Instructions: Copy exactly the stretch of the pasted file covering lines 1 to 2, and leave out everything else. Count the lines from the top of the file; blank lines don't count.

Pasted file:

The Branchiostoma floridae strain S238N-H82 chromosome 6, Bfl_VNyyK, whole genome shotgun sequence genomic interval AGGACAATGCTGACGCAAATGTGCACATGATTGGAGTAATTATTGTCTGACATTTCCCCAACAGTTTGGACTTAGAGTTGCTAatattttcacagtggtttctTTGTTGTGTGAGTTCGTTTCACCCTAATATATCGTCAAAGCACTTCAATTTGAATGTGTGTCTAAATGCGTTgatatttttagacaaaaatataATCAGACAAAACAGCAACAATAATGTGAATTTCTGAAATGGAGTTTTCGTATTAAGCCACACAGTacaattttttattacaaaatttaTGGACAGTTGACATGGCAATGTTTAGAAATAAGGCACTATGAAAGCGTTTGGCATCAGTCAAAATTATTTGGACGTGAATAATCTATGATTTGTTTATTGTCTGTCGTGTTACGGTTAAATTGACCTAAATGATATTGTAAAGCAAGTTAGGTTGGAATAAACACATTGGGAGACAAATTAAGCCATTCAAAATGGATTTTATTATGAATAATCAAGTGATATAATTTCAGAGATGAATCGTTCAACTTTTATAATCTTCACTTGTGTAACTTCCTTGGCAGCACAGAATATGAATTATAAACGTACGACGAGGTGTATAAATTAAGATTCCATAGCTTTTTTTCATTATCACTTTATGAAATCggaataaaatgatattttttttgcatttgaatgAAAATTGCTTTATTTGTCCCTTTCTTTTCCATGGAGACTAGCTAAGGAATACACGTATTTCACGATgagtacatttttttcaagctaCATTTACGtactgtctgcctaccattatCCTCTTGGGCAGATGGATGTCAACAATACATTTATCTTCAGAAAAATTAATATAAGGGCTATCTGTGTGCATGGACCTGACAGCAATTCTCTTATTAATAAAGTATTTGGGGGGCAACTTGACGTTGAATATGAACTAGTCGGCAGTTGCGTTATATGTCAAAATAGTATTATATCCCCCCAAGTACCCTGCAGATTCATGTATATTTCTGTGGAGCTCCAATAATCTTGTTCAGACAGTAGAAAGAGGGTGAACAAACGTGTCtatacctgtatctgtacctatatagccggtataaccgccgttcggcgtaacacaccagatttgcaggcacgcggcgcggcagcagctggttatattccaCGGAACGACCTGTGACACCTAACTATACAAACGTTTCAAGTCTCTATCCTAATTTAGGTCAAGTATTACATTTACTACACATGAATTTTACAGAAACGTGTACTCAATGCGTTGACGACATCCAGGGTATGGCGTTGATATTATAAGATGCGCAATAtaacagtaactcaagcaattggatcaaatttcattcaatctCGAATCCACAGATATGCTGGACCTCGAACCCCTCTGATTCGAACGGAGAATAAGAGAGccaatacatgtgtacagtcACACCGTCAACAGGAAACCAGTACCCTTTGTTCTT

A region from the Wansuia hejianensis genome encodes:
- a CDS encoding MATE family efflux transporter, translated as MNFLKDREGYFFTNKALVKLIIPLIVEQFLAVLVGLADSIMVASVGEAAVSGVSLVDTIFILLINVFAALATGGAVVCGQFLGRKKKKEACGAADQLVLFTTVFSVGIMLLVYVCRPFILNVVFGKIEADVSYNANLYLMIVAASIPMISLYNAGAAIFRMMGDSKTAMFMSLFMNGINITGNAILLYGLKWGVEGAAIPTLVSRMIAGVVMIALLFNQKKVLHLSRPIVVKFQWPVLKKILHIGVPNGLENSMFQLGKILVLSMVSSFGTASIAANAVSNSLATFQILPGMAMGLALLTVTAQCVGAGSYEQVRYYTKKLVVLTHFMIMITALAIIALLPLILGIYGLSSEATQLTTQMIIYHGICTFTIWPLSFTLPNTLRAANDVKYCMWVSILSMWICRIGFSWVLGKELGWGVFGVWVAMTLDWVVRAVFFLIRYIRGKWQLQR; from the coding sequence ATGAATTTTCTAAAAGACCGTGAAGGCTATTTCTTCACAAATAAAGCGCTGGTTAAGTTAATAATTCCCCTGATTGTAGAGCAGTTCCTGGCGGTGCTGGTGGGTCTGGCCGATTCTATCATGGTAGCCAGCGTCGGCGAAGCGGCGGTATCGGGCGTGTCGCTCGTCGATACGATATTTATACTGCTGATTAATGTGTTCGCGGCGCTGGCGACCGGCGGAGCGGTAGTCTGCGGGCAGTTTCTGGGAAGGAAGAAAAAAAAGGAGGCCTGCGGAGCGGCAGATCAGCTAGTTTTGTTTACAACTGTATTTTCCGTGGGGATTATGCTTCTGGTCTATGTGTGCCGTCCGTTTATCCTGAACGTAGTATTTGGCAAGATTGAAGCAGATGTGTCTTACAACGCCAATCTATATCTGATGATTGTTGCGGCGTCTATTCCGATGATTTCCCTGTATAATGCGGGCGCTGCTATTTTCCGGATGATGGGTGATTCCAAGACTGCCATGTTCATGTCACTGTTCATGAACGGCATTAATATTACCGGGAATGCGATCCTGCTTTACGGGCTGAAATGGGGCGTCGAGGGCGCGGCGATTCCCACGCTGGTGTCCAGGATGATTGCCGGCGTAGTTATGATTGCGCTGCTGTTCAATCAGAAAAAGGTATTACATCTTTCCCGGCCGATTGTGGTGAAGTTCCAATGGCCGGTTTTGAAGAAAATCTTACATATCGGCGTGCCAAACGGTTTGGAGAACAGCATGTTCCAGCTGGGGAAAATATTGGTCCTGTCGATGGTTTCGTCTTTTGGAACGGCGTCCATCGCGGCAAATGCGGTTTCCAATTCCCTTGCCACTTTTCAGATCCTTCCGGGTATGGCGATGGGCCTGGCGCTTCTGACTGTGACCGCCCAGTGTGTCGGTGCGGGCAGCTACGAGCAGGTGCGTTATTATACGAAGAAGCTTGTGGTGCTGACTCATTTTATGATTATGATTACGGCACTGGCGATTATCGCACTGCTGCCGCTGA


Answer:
The Branchiostoma floridae strain S238N-H82 chromosome 6, Bfl_VNyyK, whole genome shotgun sequence genomic interval AGGACAATGCTGACGCAAATGTGCACATGATTGGAGTAATTATTGTCTGACATTTCCCCAACAGTTTGGACTTAGAGTTGCTAatattttcacagtggtttctTTGTTGTGTGAGTTCGTTTCACCCTAATATATCGTCAAAGCACTTCAATTTGAATGTGTGTCTAAATGCGTTgatatttttagacaaaaatataATCAGACAAAACAGCAACAATAATGTGAATTTCTGAAATGGAGTTTTCGTATTAAGCCACACAGTacaattttttattacaaaatttaTGGACAGTTGACATGGCAATGTTTAGAAATAAGGCACTATGAAAGCGTTTGGCATCAGTCAAAATTATTTGGACGTGAATAATCTATGATTTGTTTATTGTCTGTCGTGTTACGGTTAAATTGACCTAAATGATATTGTAAAGCAAGTTAGGTTGGAATAAACACATTGGGAGACAAATTAAGCCATTCAAAATGGATTTTATTATGAATAATCAAGTGATATAATTTCAGAGATGAATCGTTCAACTTTTATAATCTTCACTTGTGTAACTTCCTTGGCAGCACAGAATATGAATTATAAACGTACGACGAGGTGTATAAATTAAGATTCCATAGCTTTTTTTCATTATCACTTTATGAAATCggaataaaatgatattttttttgcatttgaatgAAAATTGCTTTATTTGTCCCTTTCTTTTCCATGGAGACTAGCTAAGGAATACACGTATTTCACGATgagtacatttttttcaagctaCATTTACGtactgtctgcctaccattatCCTCTTGGGCAGATGGATGTCAACAATACATTTATCTTCAGAAAAATTAATATAAGGGCTATCTGTGTGCATGGACCTGACAGCAATTCTCTTATTAATAAAGTATTTGGGGGGCAACTTGACGTTGAATATGAACTAGTCGGCAGTTGCGTTATATGTCAAAATAGTATTATATCCCCCCAAGTACCCTGCAGATTCATGTATATTTCTGTGGAGCTCCAATAATCTTGTTCAGACAGTAGAAAGAGGGTGAACAAACGTGTCtatacctgtatctgtacctatatagccggtataaccgccgttcggcgtaacacaccagatttgcaggcacgcggcgcggcagcagctggttatattccaCGGAACGACCTGTGACACCTAACTATACAAACGTTTCAAGTCTCTATCCTAATTTAGGTCAAGTATTACATTTACTACACATGAATTTTACAGAAACGTGTACTCAATGCGTTGACGACATCCAGGGTATGGCGTTGATATTATAAGATGCGCAATAtaacagtaactcaagcaattggatcaaatttcattcaatctCGAATCCACAGATATGCTGGACCTCGAACCCCTCTGATTCGAACGGAGAATAAGAGAGccaatacatgtgtacagtcACACCGTCAACAGGAAACCAGTACCCTTTGTTCTT

A region from the Wansuia hejianensis genome encodes: